After the Earthquake (Survivor Chronicles, 2010)
A nonfiction Haiti volunteering experience published on Survivor Chronicles.
A History of Sisterhood (TNB, 2011)
M.J. Fievre finds out that the trick when you’re under attack is to pretend you’re dead.
And all the Gods are Satisfied (TNB, 2010)
M.J. Fievre finally understands that her father wants some guys to perform an exorcism to drive spirit cats away.
Anger and Pubic Hair (Sexology, 2010)
M.J. Fievre discovers a sex book and bursts into hysterical laughter.
Barbie, Tits and Training Bras (TNB, 2010)
M.J. Fievre obsesses over tits.
April Fools (TNB, 2011)
M.J. Fievre is dragged to a classroom by the ear and is afraid that she’s about to be spanked with a wooden ruler.
Becoming Abby (TNB, 2013)
Bones (TNB, 2010)
MJ Fievre ponders on her fascination with bones and death.
This fascination with Death, many people share it on some level. Why else would they walk through old cemeteries and read strangers’ headstones?
Couscous (TNB, 2010)
A story about cooking and love (2010)
Foreshocks (TNB, 2011)
M.J. Fievre needs a face to hold on to. She wants to look an unknown person in the eye, past her own incoherent grief, her own futility.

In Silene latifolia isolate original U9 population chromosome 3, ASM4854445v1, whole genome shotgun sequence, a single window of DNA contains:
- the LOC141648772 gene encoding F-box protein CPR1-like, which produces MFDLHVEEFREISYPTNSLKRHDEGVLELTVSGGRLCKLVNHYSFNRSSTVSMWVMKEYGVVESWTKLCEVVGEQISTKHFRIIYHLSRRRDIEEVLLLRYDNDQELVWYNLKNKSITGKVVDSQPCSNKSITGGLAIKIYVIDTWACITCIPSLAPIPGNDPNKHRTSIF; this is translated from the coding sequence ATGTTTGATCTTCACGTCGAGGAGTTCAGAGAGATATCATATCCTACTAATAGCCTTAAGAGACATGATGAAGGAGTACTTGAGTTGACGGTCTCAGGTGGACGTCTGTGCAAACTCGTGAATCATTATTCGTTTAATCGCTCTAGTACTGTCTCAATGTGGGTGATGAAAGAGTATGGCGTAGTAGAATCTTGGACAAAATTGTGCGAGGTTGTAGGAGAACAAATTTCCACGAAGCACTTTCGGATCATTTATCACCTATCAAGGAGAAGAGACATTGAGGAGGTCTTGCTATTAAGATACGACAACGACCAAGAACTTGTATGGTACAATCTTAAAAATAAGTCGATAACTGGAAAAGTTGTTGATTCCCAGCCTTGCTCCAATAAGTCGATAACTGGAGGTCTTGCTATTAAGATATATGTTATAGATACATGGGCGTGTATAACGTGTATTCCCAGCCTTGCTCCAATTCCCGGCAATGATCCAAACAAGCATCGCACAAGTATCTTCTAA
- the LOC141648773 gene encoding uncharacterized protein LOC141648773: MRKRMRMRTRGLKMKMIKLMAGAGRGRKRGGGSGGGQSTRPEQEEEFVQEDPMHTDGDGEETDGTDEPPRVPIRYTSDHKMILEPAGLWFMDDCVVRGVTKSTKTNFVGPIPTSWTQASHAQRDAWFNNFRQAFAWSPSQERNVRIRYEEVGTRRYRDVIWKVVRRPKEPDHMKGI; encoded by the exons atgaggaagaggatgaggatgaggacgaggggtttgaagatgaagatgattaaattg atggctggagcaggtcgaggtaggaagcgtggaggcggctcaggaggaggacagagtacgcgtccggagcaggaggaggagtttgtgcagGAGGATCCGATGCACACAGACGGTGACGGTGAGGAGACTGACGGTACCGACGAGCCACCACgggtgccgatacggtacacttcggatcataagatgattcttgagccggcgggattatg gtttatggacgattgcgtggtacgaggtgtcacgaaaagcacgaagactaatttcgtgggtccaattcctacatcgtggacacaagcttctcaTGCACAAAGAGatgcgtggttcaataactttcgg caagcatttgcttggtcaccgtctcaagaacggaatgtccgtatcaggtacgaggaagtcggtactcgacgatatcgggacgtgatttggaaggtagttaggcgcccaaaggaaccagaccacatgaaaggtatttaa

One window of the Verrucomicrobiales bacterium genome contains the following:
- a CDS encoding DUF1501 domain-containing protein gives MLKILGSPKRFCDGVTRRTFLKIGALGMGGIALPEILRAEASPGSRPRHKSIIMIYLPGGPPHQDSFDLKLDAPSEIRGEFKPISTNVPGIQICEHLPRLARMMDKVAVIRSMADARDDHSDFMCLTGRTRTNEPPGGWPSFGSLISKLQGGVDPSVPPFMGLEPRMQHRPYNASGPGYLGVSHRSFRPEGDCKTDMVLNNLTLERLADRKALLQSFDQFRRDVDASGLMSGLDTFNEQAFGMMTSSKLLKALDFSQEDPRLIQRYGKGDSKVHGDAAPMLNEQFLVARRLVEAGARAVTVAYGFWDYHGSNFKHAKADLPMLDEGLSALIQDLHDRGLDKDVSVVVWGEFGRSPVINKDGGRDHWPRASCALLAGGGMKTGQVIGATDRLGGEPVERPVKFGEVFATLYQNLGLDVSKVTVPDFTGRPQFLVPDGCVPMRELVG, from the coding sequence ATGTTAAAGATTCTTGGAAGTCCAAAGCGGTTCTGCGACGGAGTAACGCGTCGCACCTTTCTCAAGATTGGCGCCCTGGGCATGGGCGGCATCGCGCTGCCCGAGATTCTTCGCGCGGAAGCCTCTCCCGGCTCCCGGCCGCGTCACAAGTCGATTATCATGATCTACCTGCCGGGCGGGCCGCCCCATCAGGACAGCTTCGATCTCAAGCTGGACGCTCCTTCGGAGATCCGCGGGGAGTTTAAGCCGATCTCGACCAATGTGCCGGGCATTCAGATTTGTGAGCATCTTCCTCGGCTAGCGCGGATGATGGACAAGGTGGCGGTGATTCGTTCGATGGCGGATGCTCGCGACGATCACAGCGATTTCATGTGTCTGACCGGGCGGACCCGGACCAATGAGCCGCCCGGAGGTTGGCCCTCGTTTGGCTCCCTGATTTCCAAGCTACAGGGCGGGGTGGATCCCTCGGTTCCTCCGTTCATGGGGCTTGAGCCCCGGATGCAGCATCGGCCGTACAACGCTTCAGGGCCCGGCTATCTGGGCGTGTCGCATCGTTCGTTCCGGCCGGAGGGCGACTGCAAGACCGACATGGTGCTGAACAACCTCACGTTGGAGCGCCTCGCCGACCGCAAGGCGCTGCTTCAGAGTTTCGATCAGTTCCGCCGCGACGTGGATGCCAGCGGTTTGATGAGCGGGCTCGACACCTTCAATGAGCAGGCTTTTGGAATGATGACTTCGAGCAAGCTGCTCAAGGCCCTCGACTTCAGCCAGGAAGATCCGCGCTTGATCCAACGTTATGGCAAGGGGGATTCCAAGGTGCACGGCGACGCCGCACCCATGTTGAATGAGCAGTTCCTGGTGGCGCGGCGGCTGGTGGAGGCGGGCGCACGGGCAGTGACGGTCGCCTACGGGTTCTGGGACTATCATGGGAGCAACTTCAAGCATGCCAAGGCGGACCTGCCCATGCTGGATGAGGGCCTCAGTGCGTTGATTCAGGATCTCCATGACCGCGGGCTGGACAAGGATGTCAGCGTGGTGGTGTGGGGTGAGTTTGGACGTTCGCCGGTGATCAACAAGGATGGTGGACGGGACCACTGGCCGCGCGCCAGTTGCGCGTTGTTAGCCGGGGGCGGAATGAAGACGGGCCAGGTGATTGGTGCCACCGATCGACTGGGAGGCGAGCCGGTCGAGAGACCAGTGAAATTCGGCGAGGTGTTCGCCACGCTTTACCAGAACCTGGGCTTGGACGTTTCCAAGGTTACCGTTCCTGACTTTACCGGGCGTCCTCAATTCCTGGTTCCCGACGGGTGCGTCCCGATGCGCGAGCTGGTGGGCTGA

Jungle Juice (TNB, 2011)
In which M.J. Fievre handles tornado sirens, Midwestern snacks, midnight escapes, and the obscure ploy to trespass and skinny dip in a pool.
Leaving (The Caribbean Writer, 2011)
A true story about leaving Haiti.
AVAILABLE IN PRINT
Losing It (TNB, 2011)
In which M.J. Fievre is believed to be a spy.
No Fancy Drawers (TNB, 2010)
M.J. Fievre, the drama queen, tries to grow some nerves. But she is disturbed by her sudden, uncanny awareness of the oblivion that follows Death.
On the Balcony (Southeast Review, 2011)
Finalist of The Southeast Review’s 2010 World’s Best Short Short Story Contest, judged by Robert Olen Butler. The author shares her first-hand experience with the macoute hunt after Baby Doc left Haiti in the late 80s.
AVAILABLE IN PRINT
One Shirtless Man Too Many (TNB, 2010)
When M.J, opens the door to her house, a shirtless guy welcomes her. Some dude she doesn’t even know, who’s petting her dog. How much can you take from your (shirtless) roommates?
Watching the Phoenix (Vis-a-Vis Magazine, 2010; TNB, 2010)
M.J. Fievre remembers Haiti, six months after the earthquake. On January 12, when the earth broke up, shouting, crushing its fists on houses, lives and futures, what happened to the shoe shiner?
What the Voices Say (TNB, 2013)
“Accepting the PTSD diagnosis would be denying the possibility that the voice Nayu hears is real. It would be denying the existence of ghosts. It would be denying Etienne.”
When I was Mexican (TNB, 2011)
¡Ole! M.J. Fievre discovers that she’s Mexican.
The Wild Ride (TNB, 2011)
M.J. Fievre knows she’s not big enough or strong enough to force the horse to stop; the mare hardly feels her hands tugging so desperately at the bit and the animal settles into a lumbering gallop toward the school church.